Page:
POSTED 3:48 PM, AUGUST 28, 2014, BY FOX 5 DIGITAL TEAM
SAN DIEGO — Councilwoman Marti Emerald Thursday proposed removing a cap on the number of taxicab permits issued by the city, in order to ease working conditions for drivers and improve public safety.
The permits, administered for the city by the Metropolitan Transit System and issued for a $3,000 fee, are being resold at higher prices in “an underground market in taxi permits,” Emerald said.
“Because it’s a limited supply, there’s been this market of trading under the table, and the prices of permits have gone up in excess of more than $100,000,” Emerald said, backed by a group of drivers. “And then these permit- holders pass on the costs to who? Their leased drivers.”
The number of permits issued in San Diego, currently 993, is derived through a formula based on the number of vehicle trips it would take to meet demand.
A study by San Diego State University and the Center on Policy Initiatives found that 90 percent of the taxi drivers lease their cabs from permit-holders, and have to work 70 hours a week to earn what a minimum wage worker makes in 40 hours.
The study also determined that the system encourages drivers to work when tired or sick, creating a public safety hazard.
Sisay Bonsa, part of a group of permit-holders who oppose Emerald’s plans, said there will be more taxis on the streets, meaning less income for taxi companies already buffeted by competition from unregulated social media- based companies like Lyft and Uber.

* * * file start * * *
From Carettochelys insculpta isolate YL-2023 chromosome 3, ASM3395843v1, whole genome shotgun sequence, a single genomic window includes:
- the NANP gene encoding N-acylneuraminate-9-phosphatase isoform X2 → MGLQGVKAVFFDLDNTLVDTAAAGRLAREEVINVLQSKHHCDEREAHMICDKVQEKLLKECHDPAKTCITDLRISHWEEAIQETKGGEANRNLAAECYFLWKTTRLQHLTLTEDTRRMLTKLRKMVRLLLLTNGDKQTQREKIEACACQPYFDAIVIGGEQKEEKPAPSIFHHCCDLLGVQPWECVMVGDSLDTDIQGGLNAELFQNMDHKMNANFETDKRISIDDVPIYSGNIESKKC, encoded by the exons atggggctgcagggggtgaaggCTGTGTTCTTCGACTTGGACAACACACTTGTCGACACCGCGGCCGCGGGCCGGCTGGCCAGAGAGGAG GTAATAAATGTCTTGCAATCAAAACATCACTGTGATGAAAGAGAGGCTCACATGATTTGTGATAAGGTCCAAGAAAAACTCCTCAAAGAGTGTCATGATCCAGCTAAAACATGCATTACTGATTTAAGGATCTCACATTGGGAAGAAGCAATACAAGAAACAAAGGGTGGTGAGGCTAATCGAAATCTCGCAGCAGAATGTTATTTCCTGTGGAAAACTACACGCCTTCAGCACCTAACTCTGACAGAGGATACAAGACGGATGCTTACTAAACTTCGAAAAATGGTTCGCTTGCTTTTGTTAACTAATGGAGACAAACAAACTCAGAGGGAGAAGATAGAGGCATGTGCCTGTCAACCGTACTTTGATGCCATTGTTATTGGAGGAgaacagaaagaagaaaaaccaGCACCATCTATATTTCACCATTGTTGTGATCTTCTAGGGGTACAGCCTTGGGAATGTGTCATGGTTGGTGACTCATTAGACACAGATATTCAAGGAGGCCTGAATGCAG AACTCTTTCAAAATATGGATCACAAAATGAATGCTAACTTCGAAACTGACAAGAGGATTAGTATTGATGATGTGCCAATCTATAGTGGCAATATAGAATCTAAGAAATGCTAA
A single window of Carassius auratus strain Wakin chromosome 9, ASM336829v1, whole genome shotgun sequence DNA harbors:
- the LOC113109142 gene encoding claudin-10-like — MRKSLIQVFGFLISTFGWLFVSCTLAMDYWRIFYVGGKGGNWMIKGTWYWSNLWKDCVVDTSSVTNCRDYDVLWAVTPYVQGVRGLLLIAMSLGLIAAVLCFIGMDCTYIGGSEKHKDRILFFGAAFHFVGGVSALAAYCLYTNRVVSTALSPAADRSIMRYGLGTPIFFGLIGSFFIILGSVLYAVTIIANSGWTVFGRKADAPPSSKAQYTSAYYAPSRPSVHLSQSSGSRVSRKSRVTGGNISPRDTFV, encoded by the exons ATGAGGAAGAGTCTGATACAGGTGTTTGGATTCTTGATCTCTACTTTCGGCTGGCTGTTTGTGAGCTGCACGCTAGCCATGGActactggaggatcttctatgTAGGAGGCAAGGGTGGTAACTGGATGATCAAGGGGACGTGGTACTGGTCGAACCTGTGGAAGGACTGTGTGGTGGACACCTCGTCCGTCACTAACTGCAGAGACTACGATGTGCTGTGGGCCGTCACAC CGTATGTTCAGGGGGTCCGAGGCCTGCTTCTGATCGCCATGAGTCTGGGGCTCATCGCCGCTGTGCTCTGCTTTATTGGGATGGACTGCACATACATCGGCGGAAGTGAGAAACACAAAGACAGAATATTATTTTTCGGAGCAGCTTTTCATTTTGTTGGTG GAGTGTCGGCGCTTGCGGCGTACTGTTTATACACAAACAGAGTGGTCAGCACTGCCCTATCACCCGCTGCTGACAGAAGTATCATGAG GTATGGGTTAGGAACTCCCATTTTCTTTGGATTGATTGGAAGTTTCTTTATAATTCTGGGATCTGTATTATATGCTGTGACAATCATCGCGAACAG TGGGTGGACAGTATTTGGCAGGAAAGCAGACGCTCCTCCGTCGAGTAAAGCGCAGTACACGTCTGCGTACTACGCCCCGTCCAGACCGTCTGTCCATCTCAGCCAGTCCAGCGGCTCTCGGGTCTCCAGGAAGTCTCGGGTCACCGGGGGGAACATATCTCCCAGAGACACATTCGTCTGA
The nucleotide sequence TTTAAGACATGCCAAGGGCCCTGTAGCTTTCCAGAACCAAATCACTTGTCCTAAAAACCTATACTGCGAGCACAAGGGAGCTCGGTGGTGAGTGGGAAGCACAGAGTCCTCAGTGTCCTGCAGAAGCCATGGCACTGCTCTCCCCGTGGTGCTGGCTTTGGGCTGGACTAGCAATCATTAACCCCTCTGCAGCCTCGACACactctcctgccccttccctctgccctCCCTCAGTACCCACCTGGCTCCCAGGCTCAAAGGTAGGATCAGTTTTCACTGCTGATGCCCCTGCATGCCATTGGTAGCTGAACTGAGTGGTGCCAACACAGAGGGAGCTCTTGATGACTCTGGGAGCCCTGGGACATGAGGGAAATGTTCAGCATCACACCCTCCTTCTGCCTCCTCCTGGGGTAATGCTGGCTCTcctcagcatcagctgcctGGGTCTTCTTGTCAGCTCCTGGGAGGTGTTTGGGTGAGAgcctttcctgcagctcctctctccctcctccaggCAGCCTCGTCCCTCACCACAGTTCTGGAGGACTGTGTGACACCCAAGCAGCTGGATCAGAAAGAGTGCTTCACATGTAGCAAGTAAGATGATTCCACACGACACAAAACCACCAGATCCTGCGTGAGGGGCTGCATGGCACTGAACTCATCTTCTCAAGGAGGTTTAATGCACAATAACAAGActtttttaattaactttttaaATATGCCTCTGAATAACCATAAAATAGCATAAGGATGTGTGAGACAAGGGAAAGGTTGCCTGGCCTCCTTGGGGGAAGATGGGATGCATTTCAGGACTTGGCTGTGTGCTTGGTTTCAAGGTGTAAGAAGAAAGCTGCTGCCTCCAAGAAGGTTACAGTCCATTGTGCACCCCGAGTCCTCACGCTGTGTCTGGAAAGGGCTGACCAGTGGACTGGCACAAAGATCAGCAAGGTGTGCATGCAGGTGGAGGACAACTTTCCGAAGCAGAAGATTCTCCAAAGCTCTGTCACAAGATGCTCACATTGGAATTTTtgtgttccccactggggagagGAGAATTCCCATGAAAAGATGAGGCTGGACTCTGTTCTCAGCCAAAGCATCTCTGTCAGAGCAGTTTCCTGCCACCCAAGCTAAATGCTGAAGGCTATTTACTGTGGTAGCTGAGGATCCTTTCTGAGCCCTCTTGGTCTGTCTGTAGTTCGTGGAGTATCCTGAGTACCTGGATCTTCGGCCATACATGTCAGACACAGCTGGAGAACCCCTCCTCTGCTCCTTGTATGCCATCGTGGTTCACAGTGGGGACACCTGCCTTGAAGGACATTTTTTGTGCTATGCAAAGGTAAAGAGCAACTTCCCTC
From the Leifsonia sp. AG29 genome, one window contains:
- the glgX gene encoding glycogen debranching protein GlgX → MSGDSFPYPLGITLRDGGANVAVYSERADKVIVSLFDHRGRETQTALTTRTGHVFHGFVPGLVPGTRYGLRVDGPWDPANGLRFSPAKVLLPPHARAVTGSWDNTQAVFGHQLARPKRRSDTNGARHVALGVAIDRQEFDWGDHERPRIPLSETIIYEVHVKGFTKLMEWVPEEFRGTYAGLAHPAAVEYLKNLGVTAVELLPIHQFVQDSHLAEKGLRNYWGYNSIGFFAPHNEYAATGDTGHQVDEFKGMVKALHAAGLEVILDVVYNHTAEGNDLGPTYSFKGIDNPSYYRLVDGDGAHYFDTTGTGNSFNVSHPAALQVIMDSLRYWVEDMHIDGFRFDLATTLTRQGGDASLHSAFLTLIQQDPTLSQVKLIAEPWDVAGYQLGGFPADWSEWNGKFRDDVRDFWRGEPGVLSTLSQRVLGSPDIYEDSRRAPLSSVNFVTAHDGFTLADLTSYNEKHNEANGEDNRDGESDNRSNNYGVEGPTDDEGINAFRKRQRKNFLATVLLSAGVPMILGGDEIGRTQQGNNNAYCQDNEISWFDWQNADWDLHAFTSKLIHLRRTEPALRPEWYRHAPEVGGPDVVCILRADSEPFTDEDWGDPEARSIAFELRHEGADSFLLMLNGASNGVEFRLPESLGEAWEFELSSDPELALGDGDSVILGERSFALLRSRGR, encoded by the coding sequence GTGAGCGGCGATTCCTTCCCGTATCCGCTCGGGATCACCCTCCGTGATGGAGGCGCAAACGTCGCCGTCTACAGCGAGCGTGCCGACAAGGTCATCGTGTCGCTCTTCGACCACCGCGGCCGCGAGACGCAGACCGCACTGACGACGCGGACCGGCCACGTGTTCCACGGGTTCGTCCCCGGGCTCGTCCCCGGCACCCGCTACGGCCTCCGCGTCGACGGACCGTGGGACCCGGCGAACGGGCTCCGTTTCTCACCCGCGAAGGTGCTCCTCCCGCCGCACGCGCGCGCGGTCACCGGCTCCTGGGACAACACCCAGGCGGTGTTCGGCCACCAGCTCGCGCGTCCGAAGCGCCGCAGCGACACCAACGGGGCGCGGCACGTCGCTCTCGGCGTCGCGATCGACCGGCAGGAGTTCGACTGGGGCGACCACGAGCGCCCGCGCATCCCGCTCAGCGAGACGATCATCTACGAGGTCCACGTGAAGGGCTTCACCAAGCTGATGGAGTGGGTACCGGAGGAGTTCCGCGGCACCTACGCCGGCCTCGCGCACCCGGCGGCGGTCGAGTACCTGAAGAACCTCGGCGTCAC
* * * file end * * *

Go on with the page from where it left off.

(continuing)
“It will hurt the business more than it will help the business,” Bonsa said.
City Attorney Jan Goldsmith said lifting the cap was the best option from a legal standpoint. San Francisco tried to prohibit the trading of permits, but was subsequently sued, he said.
“The city has the legal ability to place a cap, and the city has the legal ability to remove a cap,” Goldsmith said.
He said the permits mean that city standards for operating a taxi cab have been met, such as a driver who has been screened and a vehicle that has passed inspection.
“It’s not a stock or bond to be invested in, but because of the cap placed by the city of San Diego since the 1980s, it has become a street value for in excess of what the true cost of a (permit) is,” Goldsmith said.
According to Emerald, the proposal will come before the City Council’s Public Safety and Livable Neighborhoods Committee, which she chairs, next month. From there, it would need to be approved by the full City Council and ratified by the MTS board, she said.